That was very honest, thank you. I have an alter called Eve. Did you find they had very different personalities to you? Did they ever get confused with “you”?

It’s hard to remember the characters now. I can only remember the genius. But that’s often come before with other episodes. When I was acting as a child I think that’s just who I was as a child – I didn’t call that a character though. Everything seemed very normal to me. The doctor told me I was deluded three times. It was so funny cause I was happy to be deluded then, if he says I am, this is awesome. I was only frightened by dissociation. I didn’t know they were called alters. Is she very much like you? When you say did I get confused, everything seemed normal to me when I was ill. I didn’t understand my language with the doctor. The weird things I would say but they were all based in my reality. So it made sense to me. Though later I understood better. Stress seem the thing that made this episode severe, so I never allow myself to be stressed. I don’t put myself in any situation where there will be high stress, or I will get out right away. I think that is very important, stress is the trigger and no one is worth stress to me. No one – and I love people very much.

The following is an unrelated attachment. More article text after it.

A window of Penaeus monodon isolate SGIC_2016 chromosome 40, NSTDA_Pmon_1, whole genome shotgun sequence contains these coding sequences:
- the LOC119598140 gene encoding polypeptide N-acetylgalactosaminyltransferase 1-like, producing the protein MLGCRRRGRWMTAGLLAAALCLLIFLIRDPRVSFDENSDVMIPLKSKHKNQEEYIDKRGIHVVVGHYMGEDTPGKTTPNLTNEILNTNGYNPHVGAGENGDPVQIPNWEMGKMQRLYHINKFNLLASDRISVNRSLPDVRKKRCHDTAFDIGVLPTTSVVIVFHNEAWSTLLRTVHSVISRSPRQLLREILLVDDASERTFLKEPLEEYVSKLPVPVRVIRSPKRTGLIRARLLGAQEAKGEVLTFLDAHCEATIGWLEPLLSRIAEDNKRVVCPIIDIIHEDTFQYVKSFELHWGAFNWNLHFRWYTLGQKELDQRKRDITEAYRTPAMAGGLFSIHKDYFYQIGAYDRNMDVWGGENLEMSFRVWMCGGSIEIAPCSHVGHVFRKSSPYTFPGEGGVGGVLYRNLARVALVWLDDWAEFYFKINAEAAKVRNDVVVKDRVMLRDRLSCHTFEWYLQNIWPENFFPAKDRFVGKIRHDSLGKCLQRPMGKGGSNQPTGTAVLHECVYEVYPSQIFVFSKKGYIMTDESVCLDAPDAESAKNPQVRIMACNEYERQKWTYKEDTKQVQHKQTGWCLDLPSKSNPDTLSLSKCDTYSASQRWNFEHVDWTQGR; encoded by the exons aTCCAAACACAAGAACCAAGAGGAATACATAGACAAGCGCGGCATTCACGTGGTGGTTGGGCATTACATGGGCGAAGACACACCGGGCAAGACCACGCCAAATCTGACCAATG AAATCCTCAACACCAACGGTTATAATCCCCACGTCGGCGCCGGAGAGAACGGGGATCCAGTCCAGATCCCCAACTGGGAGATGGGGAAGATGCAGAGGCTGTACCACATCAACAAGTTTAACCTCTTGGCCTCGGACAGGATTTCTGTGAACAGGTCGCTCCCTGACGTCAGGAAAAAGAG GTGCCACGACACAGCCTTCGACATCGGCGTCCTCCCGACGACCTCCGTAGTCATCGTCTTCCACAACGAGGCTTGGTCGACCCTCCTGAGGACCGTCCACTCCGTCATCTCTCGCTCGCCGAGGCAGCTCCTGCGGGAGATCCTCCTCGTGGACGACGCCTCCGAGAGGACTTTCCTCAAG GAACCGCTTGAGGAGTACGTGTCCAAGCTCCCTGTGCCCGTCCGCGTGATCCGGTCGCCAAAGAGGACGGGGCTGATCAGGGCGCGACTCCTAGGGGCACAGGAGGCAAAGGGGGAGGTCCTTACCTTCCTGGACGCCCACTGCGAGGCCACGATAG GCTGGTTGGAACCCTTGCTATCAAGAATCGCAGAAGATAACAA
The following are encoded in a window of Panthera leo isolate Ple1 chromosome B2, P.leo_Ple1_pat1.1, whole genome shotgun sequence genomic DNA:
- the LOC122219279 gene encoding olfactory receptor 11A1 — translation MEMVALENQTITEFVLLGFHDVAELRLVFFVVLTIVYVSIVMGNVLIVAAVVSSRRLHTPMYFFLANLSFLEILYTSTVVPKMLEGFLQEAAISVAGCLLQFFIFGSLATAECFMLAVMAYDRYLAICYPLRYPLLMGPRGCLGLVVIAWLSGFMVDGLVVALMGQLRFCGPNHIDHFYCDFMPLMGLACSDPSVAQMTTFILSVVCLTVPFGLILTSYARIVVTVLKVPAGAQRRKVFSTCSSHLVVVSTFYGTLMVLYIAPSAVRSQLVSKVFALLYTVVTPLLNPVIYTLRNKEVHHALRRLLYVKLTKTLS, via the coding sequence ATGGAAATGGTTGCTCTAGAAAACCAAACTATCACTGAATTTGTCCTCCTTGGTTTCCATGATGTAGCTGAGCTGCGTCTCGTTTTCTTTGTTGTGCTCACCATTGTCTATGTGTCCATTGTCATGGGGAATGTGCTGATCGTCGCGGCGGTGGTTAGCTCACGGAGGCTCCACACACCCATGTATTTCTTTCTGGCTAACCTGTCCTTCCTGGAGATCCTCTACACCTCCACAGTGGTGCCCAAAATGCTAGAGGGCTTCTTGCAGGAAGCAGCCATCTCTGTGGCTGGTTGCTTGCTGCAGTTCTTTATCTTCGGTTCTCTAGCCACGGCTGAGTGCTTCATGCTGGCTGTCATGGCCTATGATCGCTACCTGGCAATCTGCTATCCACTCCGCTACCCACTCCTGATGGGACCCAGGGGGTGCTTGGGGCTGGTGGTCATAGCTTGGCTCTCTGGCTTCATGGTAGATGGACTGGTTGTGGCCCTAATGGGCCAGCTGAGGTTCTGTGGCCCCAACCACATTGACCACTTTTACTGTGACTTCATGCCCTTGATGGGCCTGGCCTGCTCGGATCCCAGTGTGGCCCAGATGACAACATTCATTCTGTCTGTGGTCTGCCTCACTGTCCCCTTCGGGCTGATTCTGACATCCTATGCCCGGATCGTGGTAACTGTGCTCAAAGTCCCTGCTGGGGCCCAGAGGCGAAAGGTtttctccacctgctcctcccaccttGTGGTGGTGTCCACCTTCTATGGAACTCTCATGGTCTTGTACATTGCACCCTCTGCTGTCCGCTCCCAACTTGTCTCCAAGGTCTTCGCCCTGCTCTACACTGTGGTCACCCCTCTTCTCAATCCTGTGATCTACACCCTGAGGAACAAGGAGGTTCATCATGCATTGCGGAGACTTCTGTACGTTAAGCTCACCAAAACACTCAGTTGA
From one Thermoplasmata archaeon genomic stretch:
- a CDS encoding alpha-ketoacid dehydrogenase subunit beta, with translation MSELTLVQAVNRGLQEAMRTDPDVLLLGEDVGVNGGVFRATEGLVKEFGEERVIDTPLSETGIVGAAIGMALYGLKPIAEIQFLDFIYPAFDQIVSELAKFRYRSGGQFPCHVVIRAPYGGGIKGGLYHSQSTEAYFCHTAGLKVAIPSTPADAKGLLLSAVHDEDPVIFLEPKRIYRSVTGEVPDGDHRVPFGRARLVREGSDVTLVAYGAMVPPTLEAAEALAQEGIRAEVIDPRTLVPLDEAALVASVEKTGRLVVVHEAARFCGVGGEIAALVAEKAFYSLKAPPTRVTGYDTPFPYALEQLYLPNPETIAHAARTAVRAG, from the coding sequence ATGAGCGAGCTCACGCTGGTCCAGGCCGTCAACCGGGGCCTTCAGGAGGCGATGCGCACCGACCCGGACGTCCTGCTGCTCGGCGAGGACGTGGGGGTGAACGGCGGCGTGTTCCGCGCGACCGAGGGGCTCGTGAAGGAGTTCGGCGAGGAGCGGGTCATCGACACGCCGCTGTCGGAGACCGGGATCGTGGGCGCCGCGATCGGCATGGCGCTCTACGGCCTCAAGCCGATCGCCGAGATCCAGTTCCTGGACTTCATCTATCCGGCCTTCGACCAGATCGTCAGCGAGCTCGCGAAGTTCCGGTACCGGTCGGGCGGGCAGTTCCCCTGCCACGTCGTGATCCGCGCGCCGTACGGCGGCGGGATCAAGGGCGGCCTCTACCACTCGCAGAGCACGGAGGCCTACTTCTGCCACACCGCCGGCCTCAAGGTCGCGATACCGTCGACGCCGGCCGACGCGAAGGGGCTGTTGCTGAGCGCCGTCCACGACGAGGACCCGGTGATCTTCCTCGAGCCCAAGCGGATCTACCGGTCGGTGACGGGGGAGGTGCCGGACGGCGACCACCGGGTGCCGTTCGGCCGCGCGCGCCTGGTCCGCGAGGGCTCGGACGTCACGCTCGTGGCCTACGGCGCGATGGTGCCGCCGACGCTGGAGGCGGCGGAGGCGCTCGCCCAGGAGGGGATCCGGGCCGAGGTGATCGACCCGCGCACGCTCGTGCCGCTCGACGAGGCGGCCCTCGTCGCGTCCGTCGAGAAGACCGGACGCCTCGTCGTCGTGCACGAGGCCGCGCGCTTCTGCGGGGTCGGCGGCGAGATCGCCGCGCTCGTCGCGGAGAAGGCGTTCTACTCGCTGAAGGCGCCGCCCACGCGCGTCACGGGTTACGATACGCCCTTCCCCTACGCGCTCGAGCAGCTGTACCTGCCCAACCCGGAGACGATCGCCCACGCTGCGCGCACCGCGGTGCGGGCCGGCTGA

I can relate to so much of what you have said – thank you for chatting and being so honest.

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An Interview with B.P.

The World Of Now

I’m sitting here watching The Last Leg on catch up and it’s just hit home to me just how painful it is to live in this awful world sometimes. Somehow the news of Orlando and then Jo Cox felt removed until I saw grown men who make a living off their brand of funny getting so emotional about it without a hint of humour.

The husband and I are talking about bringing a child into the world next year, and we’re taking steps towards becoming ready for that. One of the big things to do is get me off meds and stable without them, and that’s a big, scary ask. With the whole world seemingly falling apart around us, I wonder what will happen in the world my child will have to inhabit. Even here in Woking, last night, I walked to the store and saw a heavy police presence. Today I found out they were out to catch a guy with a weapon, which thankfully turned out unloaded.

I’m trying not to get in a tizzy about things, but the more that happens, the more freaked out I get. I am anxious, I am afraid, and I don’t know how much of my fear is actually rational. Tonight I obsess about keeping the husband safe. Four years ago I was worrying about the same thing out of paranoia. It’s only four years later, and it’s now a fairly tangible threat.

The world sucks and I’m not dealing with it particularly well. What do we do next?

The World Of Now